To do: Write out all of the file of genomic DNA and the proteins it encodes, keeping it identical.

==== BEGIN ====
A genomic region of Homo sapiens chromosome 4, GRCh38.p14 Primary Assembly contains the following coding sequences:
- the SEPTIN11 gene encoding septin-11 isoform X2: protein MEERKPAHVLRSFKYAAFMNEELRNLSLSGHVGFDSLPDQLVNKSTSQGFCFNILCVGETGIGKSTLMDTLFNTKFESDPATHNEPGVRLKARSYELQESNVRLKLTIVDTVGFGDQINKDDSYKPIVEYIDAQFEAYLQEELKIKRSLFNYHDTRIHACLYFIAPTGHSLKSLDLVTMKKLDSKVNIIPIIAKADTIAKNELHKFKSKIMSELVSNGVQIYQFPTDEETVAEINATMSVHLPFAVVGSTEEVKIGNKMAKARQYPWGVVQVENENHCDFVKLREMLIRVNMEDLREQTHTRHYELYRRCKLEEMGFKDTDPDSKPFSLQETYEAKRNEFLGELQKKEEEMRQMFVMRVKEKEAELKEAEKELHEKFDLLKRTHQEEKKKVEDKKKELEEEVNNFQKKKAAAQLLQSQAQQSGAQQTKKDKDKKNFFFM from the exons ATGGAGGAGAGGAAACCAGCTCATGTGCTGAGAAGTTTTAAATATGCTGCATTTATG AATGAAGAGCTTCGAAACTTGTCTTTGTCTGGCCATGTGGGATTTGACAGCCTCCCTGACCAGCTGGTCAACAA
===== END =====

A genomic region of Homo sapiens chromosome 4, GRCh38.p14 Primary Assembly contains the following coding sequences:
- the SEPTIN11 gene encoding septin-11 isoform X2: protein MEERKPAHVLRSFKYAAFMNEELRNLSLSGHVGFDSLPDQLVNKSTSQGFCFNILCVGETGIGKSTLMDTLFNTKFESDPATHNEPGVRLKARSYELQESNVRLKLTIVDTVGFGDQINKDDSYKPIVEYIDAQFEAYLQEELKIKRSLFNYHDTRIHACLYFIAPTGHSLKSLDLVTMKKLDSKVNIIPIIAKADTIAKNELHKFKSKIMSELVSNGVQIYQFPTDEETVAEINATMSVHLPFAVVGSTEEVKIGNKMAKARQYPWGVVQVENENHCDFVKLREMLIRVNMEDLREQTHTRHYELYRRCKLEEMGFKDTDPDSKPFSLQETYEAKRNEFLGELQKKEEEMRQMFVMRVKEKEAELKEAEKELHEKFDLLKRTHQEEKKKVEDKKKELEEEVNNFQKKKAAAQLLQSQAQQSGAQQTKKDKDKKNFFFM from the exons ATGGAGGAGAGGAAACCAGCTCATGTGCTGAGAAGTTTTAAATATGCTGCATTTATG AATGAAGAGCTTCGAAACTTGTCTTTGTCTGGCCATGTGGGATTTGACAGCCTCCCTGACCAGCTGGTCAACAA